Rapid insights on Covid-19 in Somalia with Africa’s Voices Foundation

In early 2020, with Covid-19 in Somalia, Katikati was rapidly deployed by Africa’s Voices Foundation to listen to sentiments, derive insight and inform health messaging. This is the story behind it.


On 16th March 2020, Somalia recorded its first case of Covid-19 and with local transmission it spread swiftly with over 300 cases a week recorded in May 2020. With the country’s healthcare system already under strain, preventative measures - particularly communication about the risks posed by the virus - were key to protecting Somalia’s population from Covid-19. However, risk communications and community engagement face the challenge of trusted socio-cultural and religious beliefs that may distort the nature of the threat. Effective public health messaging must start by listening. But how does one listen meaningfully at scale?

In the wake of this, Africa’s Voices Foundation (AVF), a UK registered charity and non-profit based in Kenya, aimed to conduct a rapid diagnostic on the community's questions, concerns and risk perceptions in Somalia. Given the sensitivity of this topic, the AVF team needed an open, anonymous and accessible communication channel to solicit opinions, build trust and quickly gain insight across conversations with thousands of people. To reach remote and displaced communities whilst respecting Covid-19 public health rules required an SMS based communication system that was remotely usable by the AVF team in Kenya.

AVF found that widely used technologies for conversing at that scale were not designed for the risk communications and community engagement necessary. One-way ‘blast messaging’, survey-style questionnaires or Interactive Voice Response would not allow people to express themselves as they want or engage in a conversation - both crucial to create receptivity to information. Chatbots may be popular and enable 2-way engagement, but in a context of mistrust, standardised and robotic answers can be harmful and they are not built for low-resource languages like Somali. One also loses visibility on messages which might need escalation.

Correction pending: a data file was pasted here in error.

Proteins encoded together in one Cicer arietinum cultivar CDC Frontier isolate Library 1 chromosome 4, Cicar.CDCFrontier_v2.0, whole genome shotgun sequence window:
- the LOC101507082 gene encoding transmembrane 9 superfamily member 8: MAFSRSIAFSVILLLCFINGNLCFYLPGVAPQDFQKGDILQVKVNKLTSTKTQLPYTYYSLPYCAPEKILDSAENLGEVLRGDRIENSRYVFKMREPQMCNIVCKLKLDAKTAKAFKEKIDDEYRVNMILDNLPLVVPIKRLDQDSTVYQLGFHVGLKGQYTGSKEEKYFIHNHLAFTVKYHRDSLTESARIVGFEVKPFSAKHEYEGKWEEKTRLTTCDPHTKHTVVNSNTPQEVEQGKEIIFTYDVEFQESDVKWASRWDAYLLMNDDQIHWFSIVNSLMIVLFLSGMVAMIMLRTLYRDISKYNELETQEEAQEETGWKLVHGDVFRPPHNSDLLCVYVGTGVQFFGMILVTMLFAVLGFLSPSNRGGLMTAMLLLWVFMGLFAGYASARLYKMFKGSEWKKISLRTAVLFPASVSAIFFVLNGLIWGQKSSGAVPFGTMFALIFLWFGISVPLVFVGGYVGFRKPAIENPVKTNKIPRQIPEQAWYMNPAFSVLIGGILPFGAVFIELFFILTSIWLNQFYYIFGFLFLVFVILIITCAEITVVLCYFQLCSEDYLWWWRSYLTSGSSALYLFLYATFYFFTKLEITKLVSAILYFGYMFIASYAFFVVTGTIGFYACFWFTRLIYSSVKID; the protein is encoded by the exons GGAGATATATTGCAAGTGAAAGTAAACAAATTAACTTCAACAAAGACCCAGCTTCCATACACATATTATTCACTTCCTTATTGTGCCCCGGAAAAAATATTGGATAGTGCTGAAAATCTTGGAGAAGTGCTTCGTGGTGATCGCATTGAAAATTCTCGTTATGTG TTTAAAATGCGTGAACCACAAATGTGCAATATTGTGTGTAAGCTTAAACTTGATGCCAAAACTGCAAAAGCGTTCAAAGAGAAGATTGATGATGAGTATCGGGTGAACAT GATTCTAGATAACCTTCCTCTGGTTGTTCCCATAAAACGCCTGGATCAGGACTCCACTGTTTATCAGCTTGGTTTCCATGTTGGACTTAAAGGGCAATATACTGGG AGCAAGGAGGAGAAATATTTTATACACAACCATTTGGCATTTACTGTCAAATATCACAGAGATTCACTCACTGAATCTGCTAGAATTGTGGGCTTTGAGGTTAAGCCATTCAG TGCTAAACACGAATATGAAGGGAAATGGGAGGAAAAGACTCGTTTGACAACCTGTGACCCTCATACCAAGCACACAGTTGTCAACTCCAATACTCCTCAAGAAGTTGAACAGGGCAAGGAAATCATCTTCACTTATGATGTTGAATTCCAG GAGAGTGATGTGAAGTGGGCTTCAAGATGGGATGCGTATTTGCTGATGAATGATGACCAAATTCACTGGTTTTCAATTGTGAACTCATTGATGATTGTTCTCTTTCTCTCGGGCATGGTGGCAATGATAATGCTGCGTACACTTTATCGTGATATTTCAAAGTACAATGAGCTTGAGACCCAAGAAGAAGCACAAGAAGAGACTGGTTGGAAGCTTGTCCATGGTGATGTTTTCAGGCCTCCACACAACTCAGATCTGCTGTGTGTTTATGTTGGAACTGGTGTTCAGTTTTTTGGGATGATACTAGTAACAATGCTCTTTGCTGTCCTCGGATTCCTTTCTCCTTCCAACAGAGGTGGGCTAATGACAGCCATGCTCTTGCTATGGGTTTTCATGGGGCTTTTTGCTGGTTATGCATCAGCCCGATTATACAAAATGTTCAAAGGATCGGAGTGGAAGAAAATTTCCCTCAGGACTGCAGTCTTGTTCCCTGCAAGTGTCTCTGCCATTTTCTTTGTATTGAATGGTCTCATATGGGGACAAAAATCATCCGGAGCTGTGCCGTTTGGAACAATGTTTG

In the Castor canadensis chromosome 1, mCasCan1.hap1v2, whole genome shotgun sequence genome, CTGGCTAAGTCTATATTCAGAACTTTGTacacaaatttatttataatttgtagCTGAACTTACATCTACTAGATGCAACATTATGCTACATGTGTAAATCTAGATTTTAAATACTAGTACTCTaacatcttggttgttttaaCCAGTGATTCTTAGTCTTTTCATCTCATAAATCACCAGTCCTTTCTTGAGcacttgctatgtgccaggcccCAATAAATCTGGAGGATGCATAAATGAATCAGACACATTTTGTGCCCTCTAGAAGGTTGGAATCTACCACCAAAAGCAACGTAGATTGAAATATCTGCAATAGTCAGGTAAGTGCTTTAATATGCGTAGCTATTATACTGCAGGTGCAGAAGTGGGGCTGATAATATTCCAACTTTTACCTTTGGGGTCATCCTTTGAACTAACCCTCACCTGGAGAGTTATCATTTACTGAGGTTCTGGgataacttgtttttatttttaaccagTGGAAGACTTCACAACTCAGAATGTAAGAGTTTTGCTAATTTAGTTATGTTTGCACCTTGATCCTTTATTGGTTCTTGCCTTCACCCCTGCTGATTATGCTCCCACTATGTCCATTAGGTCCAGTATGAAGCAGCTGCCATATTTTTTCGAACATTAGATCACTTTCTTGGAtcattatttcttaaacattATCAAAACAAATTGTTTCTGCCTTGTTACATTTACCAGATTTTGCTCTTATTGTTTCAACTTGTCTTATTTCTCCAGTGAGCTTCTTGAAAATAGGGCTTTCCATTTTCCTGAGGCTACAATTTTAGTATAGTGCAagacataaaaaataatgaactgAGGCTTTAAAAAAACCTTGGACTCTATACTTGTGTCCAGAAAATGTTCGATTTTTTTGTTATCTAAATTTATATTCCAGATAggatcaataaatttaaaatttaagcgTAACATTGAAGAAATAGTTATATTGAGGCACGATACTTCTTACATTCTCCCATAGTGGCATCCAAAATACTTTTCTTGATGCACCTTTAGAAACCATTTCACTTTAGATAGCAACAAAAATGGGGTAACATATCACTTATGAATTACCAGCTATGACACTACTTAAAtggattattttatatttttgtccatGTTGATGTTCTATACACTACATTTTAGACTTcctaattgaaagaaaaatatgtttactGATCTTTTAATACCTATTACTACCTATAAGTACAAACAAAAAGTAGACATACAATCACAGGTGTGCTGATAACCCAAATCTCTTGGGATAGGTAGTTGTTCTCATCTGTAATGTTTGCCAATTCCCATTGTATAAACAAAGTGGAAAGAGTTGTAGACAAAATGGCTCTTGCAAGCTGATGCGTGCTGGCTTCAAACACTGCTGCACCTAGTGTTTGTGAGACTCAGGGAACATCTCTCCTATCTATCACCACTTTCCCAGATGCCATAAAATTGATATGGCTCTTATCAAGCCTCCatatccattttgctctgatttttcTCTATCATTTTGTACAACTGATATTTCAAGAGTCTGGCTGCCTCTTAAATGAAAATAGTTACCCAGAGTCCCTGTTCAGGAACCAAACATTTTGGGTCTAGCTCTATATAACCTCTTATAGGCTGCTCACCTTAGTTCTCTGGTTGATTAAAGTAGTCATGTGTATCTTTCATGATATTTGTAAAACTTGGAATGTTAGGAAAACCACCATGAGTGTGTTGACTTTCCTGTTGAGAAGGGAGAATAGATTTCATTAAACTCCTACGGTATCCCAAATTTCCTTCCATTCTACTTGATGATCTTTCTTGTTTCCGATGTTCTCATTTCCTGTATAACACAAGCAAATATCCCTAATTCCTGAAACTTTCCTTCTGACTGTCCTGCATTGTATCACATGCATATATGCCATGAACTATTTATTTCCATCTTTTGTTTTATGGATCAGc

This is where Katikati came in. Katikati allows a small team to manage many one-to-one remote and digital conversations on channels like SMS, Telegram and web-chats.


Between April 3rd and 5th 2020, Africa’s Voices Foundation used Katikati to send SMS messages to 51,000 people, soliciting their opinions on Covid-19 to gain a quick understanding of worldviews on Covid-19 from hard to reach populations to shape the early response. AVF received over 18,000 messages in response from over 7,700 Somalis. All of these messages were triaged in Katikati by an AVF researcher, to assess if they needed to be escalated and to tag messages based on the demographics and themes that arose in the conversation. AVF then held 1,386 one-to-one conversations, in particular responding to rumour, stigma and misinformation.

Katikati’s interpretative tagging enables quick coding of messages directly in the conversation space. As such, you can respond to what you are seeing with new tags to capture this. Katikati’s Explore page has bar charts which are updated in real-time to display the frequency of such tags. This is how a conversation looks like in Katikati with tags added by AVF.


Within four days, AVF’s team of Somali-speaking researchers analysed over 15,000 responses that came in through Katikati. This analysis showed that religious hope/practice was a common response to Covid-19 and 1 in 10 respondents shared rumour, stigma or misinformation. These findings were important to shape subsequent Risk Communications and Community Engagement (RCCE) programming and AVF radio campaigns.

AVF used this rapid diagnostic insights to shape its Imaqal (‘listen to me’) programme pivot for a COVID19 response over July-Nov 2020. During this period a further 339 urgent requests were escalated to receive timely and appropriate responses whilst 2,796 conversations that displayed rumour, stigma and misinformation and were responded to one-to-one with appropriate public health messaging. All of this was accomplished by a single team member.


Africa's Voices Foundation needed a remote digital communications tool to handle many thousands of conversations, deal with sensitive conversations appropriately and gain insights along the way. Most communication technologies are designed to achieve one of these, not all three. Katikati is and enabled AVF to have rich and open-text conversations with nearly 3,000 individuals in Somalia, to deeply listen and learn at scale about the lived experiences of the individuals on the other side. All of this risks being lost when we rely on chatbots or other closed, one-way methods for communication.